Need access to your Mac drives in Windows 8? Paragon HFS+ for Windows 8/8.1 Free Edition does the job
Are you a Mac user who’s just installed Windows 8 alongside OS X via Boot Camp? Or perhaps you’re a Windows user who’s just been tasked with the job of getting data from (or to) a Mac-formatted hard drive. In either event, to get full access to your hard drive requires third-party help.
Previously, gaining full read and write access to a drive formatted using Apple’s HFS+ file system would cost you money. If you’re a Windows 8 user, however, then give thanks for the release of Paragon HFS+ for Windows 8/8.1 Free Edition 1.0.
We're only just beginning to see the potential of the internet of things. A wide range of devices able to exchange information over the web presents many opportunities for companies to deliver new products and services.
According to Gartner estimates, the IoT will include 26 billion units by 2020, and by that time, IoT product and service suppliers will generate incremental revenue exceeding $300 billion, mostly in services.
Google's Chromebooks have been making inroads as of late. Many schools have been adopting the platform, and there have even been stories of businesses moving over after the death of Windows XP. The latest numbers released show that this trend is continuing.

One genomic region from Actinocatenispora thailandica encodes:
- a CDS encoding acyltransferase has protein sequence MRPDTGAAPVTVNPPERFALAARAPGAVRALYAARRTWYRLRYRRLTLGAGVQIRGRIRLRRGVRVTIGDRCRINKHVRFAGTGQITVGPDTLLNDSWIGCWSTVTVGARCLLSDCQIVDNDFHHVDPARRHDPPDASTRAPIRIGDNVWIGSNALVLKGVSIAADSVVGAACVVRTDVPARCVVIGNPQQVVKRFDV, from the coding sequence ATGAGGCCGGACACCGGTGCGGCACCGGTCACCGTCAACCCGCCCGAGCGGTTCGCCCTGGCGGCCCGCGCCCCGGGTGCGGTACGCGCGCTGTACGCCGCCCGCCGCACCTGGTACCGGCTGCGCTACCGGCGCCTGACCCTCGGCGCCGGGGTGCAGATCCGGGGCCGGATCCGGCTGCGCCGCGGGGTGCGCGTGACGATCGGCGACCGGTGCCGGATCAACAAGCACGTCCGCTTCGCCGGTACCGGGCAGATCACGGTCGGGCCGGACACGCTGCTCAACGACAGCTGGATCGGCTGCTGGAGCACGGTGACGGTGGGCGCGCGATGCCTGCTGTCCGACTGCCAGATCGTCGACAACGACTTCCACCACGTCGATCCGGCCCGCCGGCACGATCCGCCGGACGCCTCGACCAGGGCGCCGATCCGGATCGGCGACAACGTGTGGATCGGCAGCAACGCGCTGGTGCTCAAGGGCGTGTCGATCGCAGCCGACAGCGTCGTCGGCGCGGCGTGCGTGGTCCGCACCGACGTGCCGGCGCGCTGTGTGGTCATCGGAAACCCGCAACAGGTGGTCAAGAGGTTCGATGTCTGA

TrendForce reveals that shipments of Chrome OS devices have risen to 1.8 million in the second quarter of 2014, with Acer leading the way, ahead of all other OEMs.
Every smartphone user needs a good mapping app, something to get them from A to B with the absolute minimum of hassle.
Google Maps is a great first choice, and of course there’s plenty of other options. But if you need something that will work anywhere, up mountains or down dirt tracks, then Maps.Me is a must-have.
All mobile apps can be hacked. A group of hackers with enough time and dedication can gain access to, and reverse engineer, even the most secure app environment.
Android represents 80 percent of the smartphone OS market, according to ABI research, and its open development environment exposes the platform to certain unique threats from hackers and malware.
As more and more data moves to the cloud and to distributed environments this stretches the ability of traditional endpoint security solutions to keep it safe.
Access management specialist Ping Identity has released an infographic showing how existing security technology falls short when it comes to protecting vital information housed by businesses and enterprises.
While two-factor authentication acts as an effective security barrier against malicious attacks, it also makes the login process more cumbersome for legitimate users by requiring them to type in security codes, on top of usernames and passwords. Luckily, there are dedicated apps that can make things easy.
One such app is Microsoft account (the choice of name is not particularly inspired), which was just released by the software giant to allow its Android users to manage -- validate or deny -- log in requests, when two-factor authentication is turned on for their Microsoft accounts.
Kaspersky Internet Security 2015 is a capable product which delivers everything you’d expect from a security suite: antivirus, firewall, browsing protection, a spam filter and more. The technology scores highly with the independent testing labs, too, so we were interested to see what the new build had to offer.